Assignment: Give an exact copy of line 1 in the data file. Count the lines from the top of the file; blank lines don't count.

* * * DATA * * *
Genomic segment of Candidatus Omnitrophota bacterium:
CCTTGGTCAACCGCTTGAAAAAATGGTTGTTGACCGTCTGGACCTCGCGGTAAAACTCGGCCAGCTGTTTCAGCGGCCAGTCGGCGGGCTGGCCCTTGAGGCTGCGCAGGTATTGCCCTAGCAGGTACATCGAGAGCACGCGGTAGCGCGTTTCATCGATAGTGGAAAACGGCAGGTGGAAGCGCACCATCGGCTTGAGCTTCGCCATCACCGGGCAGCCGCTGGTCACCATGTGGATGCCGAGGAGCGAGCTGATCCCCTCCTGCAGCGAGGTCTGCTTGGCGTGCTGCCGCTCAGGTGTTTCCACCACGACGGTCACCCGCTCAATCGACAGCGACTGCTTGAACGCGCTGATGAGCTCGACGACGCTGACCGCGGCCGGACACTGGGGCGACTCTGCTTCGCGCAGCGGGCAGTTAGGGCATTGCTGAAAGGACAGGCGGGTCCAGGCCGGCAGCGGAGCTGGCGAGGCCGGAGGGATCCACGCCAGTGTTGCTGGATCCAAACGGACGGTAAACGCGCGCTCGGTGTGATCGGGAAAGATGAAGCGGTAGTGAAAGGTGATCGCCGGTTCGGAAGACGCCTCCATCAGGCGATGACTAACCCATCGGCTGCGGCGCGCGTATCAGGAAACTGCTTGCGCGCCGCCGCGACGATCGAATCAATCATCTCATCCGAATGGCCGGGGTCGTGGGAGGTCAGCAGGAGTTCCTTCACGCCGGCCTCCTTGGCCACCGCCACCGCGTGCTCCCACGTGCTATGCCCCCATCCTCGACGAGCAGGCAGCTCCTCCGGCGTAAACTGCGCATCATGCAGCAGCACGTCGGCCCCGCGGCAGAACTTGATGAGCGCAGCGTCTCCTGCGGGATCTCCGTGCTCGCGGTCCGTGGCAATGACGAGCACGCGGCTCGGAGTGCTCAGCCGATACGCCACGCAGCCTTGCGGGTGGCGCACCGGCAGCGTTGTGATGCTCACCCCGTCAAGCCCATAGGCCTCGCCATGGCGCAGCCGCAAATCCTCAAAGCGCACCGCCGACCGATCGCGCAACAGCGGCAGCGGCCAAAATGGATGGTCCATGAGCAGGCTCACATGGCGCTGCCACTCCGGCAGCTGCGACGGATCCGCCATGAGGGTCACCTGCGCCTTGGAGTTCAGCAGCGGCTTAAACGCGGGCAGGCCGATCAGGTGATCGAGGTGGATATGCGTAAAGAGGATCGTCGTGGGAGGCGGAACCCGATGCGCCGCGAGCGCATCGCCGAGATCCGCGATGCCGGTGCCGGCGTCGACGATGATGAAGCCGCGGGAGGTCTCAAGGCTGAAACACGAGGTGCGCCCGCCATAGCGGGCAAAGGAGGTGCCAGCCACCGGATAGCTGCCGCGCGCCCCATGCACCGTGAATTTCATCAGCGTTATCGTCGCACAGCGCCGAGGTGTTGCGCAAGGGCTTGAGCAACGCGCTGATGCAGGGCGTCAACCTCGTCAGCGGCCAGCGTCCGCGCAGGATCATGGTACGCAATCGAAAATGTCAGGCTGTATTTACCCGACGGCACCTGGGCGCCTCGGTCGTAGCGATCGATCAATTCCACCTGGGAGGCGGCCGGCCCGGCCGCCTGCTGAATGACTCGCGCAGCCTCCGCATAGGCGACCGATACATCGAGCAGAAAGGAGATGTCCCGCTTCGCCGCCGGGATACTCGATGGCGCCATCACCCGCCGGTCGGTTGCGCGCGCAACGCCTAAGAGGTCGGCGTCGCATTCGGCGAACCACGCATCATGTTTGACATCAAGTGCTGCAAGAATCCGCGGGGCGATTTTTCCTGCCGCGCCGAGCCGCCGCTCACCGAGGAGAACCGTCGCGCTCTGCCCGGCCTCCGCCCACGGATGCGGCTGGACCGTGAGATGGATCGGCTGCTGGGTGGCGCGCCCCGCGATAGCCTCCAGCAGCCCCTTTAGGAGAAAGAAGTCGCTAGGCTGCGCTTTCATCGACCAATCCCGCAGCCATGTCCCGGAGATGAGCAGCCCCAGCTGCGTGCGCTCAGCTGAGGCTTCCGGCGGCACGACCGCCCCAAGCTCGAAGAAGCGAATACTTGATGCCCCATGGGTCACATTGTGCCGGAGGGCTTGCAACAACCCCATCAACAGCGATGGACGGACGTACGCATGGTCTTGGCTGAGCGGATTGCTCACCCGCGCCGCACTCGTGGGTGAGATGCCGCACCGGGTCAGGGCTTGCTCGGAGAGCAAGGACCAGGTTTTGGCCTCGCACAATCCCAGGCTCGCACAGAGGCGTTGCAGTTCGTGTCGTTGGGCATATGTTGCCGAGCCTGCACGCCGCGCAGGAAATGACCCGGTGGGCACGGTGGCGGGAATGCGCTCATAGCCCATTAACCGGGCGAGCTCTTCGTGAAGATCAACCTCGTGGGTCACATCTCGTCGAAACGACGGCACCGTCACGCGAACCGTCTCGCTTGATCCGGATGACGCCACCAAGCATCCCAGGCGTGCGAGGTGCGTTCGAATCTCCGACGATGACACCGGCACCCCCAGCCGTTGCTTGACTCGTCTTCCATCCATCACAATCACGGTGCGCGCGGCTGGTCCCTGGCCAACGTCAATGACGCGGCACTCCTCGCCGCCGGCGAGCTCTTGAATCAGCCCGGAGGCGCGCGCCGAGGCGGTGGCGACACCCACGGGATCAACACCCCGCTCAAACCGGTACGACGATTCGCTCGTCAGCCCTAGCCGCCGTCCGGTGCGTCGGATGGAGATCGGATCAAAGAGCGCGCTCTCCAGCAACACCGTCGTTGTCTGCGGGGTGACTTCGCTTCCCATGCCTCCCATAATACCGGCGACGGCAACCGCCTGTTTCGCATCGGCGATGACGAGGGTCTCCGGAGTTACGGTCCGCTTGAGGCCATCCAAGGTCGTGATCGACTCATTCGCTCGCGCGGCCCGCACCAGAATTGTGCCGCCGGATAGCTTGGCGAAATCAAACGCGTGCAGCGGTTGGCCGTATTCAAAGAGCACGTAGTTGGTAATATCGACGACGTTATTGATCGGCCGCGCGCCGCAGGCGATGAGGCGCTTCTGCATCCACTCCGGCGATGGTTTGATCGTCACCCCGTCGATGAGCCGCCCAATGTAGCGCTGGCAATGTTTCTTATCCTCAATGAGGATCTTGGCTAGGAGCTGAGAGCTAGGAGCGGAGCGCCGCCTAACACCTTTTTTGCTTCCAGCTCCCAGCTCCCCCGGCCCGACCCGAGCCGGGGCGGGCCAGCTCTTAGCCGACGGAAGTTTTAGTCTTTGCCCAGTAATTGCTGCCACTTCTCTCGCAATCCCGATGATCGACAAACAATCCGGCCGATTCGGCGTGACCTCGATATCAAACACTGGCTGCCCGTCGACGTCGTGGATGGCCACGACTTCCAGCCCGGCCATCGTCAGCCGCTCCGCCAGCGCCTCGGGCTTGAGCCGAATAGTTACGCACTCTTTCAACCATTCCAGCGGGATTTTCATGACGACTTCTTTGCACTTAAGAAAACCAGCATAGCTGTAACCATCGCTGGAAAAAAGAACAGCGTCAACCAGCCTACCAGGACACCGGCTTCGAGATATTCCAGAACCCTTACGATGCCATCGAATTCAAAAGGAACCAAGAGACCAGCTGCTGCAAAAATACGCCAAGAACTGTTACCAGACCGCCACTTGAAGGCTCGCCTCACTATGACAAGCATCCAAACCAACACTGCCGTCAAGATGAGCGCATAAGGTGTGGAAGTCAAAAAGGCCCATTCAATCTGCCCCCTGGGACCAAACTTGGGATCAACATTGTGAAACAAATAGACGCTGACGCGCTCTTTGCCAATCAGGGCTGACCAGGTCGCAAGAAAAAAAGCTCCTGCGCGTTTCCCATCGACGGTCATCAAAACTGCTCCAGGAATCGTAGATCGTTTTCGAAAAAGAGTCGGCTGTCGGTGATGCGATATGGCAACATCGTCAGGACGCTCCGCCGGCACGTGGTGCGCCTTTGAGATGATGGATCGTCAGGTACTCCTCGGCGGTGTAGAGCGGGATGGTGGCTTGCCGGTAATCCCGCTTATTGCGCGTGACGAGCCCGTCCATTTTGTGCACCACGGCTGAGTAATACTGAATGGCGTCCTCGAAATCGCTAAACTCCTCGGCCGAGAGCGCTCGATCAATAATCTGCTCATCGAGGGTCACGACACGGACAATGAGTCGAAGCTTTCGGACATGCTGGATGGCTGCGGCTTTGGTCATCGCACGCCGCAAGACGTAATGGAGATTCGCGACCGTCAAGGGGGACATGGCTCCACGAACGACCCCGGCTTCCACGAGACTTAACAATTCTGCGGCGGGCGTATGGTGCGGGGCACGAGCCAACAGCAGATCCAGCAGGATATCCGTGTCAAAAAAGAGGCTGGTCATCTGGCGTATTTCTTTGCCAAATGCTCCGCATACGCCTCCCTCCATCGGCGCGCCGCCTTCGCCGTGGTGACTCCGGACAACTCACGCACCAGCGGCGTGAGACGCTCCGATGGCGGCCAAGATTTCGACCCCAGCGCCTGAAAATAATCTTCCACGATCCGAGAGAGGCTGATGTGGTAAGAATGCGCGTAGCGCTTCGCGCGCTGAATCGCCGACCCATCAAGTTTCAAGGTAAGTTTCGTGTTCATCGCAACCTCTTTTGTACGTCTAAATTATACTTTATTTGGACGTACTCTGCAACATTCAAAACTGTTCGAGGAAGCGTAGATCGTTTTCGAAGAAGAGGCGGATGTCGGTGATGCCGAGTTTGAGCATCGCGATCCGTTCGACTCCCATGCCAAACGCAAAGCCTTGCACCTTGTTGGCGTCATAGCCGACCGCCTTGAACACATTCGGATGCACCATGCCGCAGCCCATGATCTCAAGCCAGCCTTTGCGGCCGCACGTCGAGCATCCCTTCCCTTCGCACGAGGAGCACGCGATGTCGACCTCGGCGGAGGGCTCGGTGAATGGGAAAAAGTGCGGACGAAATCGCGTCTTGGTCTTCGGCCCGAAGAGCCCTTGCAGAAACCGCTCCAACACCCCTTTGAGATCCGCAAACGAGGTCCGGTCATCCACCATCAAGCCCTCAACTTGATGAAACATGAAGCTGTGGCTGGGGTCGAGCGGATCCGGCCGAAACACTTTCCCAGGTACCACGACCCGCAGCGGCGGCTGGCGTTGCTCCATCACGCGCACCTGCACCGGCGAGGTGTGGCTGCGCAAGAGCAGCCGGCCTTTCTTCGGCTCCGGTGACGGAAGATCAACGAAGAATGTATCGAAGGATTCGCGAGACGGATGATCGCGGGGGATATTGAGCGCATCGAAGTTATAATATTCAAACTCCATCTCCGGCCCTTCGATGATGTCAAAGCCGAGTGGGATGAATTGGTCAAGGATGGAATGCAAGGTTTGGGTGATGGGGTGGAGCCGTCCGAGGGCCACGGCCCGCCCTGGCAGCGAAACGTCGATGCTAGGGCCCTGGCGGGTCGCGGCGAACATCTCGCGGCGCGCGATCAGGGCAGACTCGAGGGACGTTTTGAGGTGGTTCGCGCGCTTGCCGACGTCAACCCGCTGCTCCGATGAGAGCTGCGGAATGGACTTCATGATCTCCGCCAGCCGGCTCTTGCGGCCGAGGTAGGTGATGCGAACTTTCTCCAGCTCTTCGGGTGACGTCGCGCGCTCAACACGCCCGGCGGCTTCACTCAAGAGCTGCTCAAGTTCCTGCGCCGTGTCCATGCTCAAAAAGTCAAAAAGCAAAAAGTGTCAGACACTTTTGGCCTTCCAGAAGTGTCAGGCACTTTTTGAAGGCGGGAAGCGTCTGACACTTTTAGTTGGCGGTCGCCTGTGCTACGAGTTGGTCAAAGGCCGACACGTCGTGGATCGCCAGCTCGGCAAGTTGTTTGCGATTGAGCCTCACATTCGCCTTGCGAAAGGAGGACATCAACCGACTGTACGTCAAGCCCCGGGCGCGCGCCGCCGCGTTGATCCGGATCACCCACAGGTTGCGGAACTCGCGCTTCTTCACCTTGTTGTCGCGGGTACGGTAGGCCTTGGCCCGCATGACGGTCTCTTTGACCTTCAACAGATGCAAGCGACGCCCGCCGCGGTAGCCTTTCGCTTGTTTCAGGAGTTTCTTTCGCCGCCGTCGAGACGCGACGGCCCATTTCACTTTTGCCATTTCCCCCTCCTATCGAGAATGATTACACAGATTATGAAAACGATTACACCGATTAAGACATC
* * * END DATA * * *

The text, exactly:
Genomic segment of Candidatus Omnitrophota bacterium: